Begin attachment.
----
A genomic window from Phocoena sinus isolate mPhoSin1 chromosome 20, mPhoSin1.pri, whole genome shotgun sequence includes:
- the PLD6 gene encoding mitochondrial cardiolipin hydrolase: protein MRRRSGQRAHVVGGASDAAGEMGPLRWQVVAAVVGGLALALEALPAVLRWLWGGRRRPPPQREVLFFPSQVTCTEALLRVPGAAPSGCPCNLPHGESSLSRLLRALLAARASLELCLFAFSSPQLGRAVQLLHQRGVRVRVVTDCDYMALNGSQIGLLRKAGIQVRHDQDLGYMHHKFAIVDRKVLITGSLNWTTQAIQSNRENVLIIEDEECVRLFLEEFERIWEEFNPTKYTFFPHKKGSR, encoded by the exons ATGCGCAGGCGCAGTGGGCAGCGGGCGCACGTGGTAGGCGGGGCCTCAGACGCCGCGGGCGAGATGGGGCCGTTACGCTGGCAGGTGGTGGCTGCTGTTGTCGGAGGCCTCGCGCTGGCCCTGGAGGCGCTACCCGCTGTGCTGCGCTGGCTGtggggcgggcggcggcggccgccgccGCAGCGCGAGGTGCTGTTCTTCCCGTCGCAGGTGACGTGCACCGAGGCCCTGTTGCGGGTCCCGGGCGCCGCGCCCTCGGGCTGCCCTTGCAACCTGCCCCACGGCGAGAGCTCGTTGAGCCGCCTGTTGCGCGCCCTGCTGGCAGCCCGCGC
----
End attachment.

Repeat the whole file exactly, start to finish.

A genomic window from Phocoena sinus isolate mPhoSin1 chromosome 20, mPhoSin1.pri, whole genome shotgun sequence includes:
- the PLD6 gene encoding mitochondrial cardiolipin hydrolase: protein MRRRSGQRAHVVGGASDAAGEMGPLRWQVVAAVVGGLALALEALPAVLRWLWGGRRRPPPQREVLFFPSQVTCTEALLRVPGAAPSGCPCNLPHGESSLSRLLRALLAARASLELCLFAFSSPQLGRAVQLLHQRGVRVRVVTDCDYMALNGSQIGLLRKAGIQVRHDQDLGYMHHKFAIVDRKVLITGSLNWTTQAIQSNRENVLIIEDEECVRLFLEEFERIWEEFNPTKYTFFPHKKGSR, encoded by the exons ATGCGCAGGCGCAGTGGGCAGCGGGCGCACGTGGTAGGCGGGGCCTCAGACGCCGCGGGCGAGATGGGGCCGTTACGCTGGCAGGTGGTGGCTGCTGTTGTCGGAGGCCTCGCGCTGGCCCTGGAGGCGCTACCCGCTGTGCTGCGCTGGCTGtggggcgggcggcggcggccgccgccGCAGCGCGAGGTGCTGTTCTTCCCGTCGCAGGTGACGTGCACCGAGGCCCTGTTGCGGGTCCCGGGCGCCGCGCCCTCGGGCTGCCCTTGCAACCTGCCCCACGGCGAGAGCTCGTTGAGCCGCCTGTTGCGCGCCCTGCTGGCAGCCCGCGC